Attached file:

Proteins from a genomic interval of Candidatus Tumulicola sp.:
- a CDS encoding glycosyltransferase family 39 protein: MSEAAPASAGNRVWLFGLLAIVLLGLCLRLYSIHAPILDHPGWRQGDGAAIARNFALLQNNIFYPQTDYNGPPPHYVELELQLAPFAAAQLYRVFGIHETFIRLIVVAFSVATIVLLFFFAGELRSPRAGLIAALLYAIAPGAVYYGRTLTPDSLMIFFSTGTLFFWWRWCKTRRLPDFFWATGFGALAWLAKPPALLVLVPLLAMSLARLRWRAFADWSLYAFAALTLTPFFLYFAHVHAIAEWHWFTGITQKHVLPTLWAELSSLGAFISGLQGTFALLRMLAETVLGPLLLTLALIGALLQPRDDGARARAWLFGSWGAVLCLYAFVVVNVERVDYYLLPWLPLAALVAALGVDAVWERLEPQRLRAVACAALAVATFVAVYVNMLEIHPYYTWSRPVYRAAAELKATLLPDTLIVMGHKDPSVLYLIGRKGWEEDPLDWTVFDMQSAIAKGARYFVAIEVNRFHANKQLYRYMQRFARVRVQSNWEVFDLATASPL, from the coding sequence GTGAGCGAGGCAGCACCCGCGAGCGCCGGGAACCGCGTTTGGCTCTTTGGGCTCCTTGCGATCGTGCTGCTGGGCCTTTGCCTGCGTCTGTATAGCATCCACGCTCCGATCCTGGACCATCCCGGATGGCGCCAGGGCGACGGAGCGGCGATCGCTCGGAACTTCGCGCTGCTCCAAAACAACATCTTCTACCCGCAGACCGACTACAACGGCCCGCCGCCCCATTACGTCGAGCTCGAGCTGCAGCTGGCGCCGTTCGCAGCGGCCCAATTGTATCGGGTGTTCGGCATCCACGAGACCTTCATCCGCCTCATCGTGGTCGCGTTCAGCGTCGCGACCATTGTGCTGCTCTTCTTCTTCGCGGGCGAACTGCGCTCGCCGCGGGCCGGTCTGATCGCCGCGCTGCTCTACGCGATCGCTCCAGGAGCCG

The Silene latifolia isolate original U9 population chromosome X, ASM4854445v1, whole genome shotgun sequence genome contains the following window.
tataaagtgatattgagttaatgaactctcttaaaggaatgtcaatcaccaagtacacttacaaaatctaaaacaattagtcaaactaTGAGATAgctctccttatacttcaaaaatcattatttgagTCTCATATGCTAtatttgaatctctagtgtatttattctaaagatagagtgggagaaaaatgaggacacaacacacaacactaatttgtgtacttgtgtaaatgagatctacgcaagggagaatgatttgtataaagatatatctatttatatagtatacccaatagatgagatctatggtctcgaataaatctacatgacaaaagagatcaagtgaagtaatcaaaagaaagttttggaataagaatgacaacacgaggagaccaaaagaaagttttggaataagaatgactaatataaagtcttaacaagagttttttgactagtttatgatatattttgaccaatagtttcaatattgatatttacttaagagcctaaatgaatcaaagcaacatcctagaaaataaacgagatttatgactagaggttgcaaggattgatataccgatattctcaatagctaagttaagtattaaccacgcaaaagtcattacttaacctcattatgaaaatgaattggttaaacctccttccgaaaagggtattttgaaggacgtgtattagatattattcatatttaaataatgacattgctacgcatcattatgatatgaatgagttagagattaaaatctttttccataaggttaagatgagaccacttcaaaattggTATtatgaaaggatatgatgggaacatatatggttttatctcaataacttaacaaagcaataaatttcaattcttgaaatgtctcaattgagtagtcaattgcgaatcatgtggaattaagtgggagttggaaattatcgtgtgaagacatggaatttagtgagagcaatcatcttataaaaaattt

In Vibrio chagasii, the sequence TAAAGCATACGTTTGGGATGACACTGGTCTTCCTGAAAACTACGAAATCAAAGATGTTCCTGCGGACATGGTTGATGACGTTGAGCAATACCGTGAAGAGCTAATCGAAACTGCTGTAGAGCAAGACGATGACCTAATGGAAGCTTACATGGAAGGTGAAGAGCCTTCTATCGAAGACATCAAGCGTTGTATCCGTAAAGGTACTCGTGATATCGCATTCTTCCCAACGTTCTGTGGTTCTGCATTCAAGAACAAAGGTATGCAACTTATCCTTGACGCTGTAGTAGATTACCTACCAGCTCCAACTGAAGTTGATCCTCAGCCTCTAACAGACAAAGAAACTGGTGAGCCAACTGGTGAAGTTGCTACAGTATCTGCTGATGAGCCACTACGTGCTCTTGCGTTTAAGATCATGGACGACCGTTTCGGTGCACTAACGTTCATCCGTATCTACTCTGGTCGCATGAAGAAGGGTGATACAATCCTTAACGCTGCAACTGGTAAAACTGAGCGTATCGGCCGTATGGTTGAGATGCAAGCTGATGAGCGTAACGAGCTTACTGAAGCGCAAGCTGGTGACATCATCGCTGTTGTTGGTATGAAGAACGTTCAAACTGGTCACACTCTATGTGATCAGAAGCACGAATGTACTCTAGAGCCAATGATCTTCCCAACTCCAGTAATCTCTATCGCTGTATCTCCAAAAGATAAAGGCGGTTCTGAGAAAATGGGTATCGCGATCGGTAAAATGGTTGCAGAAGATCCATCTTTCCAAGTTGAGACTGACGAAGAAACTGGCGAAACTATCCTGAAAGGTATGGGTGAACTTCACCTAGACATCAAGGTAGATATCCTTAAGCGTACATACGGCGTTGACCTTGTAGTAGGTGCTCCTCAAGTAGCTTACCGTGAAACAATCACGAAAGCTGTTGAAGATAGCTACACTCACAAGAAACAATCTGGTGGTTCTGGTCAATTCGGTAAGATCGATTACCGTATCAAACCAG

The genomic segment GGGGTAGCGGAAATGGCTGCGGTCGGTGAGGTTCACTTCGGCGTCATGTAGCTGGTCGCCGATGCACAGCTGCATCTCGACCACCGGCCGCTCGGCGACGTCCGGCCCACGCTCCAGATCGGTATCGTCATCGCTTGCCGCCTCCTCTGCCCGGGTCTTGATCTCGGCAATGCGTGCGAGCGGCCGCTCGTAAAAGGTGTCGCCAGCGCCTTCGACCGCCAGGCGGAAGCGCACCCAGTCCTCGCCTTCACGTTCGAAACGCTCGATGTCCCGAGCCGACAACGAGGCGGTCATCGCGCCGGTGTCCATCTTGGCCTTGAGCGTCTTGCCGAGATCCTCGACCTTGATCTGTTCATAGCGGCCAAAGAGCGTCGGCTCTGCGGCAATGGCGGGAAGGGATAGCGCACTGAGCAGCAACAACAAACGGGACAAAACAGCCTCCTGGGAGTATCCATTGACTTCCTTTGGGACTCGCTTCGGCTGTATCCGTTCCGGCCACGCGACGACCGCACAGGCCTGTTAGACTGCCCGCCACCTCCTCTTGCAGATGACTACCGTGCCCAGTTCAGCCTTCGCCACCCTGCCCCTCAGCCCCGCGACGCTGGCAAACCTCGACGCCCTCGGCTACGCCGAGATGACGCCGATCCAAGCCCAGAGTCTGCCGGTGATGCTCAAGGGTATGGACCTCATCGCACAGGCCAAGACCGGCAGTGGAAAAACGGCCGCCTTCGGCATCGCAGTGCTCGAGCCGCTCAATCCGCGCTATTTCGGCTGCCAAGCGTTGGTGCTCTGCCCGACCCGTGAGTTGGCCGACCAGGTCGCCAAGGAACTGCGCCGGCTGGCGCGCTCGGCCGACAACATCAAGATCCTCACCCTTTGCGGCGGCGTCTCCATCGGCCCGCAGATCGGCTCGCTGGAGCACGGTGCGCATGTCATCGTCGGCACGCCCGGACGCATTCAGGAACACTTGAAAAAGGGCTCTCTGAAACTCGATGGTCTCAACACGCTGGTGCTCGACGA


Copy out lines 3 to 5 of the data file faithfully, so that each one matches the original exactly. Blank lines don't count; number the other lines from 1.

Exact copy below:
The Silene latifolia isolate original U9 population chromosome X, ASM4854445v1, whole genome shotgun sequence genome contains the following window.
tataaagtgatattgagttaatgaactctcttaaaggaatgtcaatcaccaagtacacttacaaaatctaaaacaattagtcaaactaTGAGATAgctctccttatacttcaaaaatcattatttgagTCTCATATGCTAtatttgaatctctagtgtatttattctaaagatagagtgggagaaaaatgaggacacaacacacaacactaatttgtgtacttgtgtaaatgagatctacgcaagggagaatgatttgtataaagatatatctatttatatagtatacccaatagatgagatctatggtctcgaataaatctacatgacaaaagagatcaagtgaagtaatcaaaagaaagttttggaataagaatgacaacacgaggagaccaaaagaaagttttggaataagaatgactaatataaagtcttaacaagagttttttgactagtttatgatatattttgaccaatagtttcaatattgatatttacttaagagcctaaatgaatcaaagcaacatcctagaaaataaacgagatttatgactagaggttgcaaggattgatataccgatattctcaatagctaagttaagtattaaccacgcaaaagtcattacttaacctcattatgaaaatgaattggttaaacctccttccgaaaagggtattttgaaggacgtgtattagatattattcatatttaaataatgacattgctacgcatcattatgatatgaatgagttagagattaaaatctttttccataaggttaagatgagaccacttcaaaattggTATtatgaaaggatatgatgggaacatatatggttttatctcaataacttaacaaagcaataaatttcaattcttgaaatgtctcaattgagtagtcaattgcgaatcatgtggaattaagtgggagttggaaattatcgtgtgaagacatggaatttagtgagagcaatcatcttataaaaaattt

In Vibrio chagasii, the sequence TAAAGCATACGTTTGGGATGACACTGGTCTTCCTGAAAACTACGAAATCAAAGATGTTCCTGCGGACATGGTTGATGACGTTGAGCAATACCGTGAAGAGCTAATCGAAACTGCTGTAGAGCAAGACGATGACCTAATGGAAGCTTACATGGAAGGTGAAGAGCCTTCTATCGAAGACATCAAGCGTTGTATCCGTAAAGGTACTCGTGATATCGCATTCTTCCCAACGTTCTGTGGTTCTGCATTCAAGAACAAAGGTATGCAACTTATCCTTGACGCTGTAGTAGATTACCTACCAGCTCCAACTGAAGTTGATCCTCAGCCTCTAACAGACAAAGAAACTGGTGAGCCAACTGGTGAAGTTGCTACAGTATCTGCTGATGAGCCACTACGTGCTCTTGCGTTTAAGATCATGGACGACCGTTTCGGTGCACTAACGTTCATCCGTATCTACTCTGGTCGCATGAAGAAGGGTGATACAATCCTTAACGCTGCAACTGGTAAAACTGAGCGTATCGGCCGTATGGTTGAGATGCAAGCTGATGAGCGTAACGAGCTTACTGAAGCGCAAGCTGGTGACATCATCGCTGTTGTTGGTATGAAGAACGTTCAAACTGGTCACACTCTATGTGATCAGAAGCACGAATGTACTCTAGAGCCAATGATCTTCCCAACTCCAGTAATCTCTATCGCTGTATCTCCAAAAGATAAAGGCGGTTCTGAGAAAATGGGTATCGCGATCGGTAAAATGGTTGCAGAAGATCCATCTTTCCAAGTTGAGACTGACGAAGAAACTGGCGAAACTATCCTGAAAGGTATGGGTGAACTTCACCTAGACATCAAGGTAGATATCCTTAAGCGTACATACGGCGTTGACCTTGTAGTAGGTGCTCCTCAAGTAGCTTACCGTGAAACAATCACGAAAGCTGTTGAAGATAGCTACACTCACAAGAAACAATCTGGTGGTTCTGGTCAATTCGGTAAGATCGATTACCGTATCAAACCAG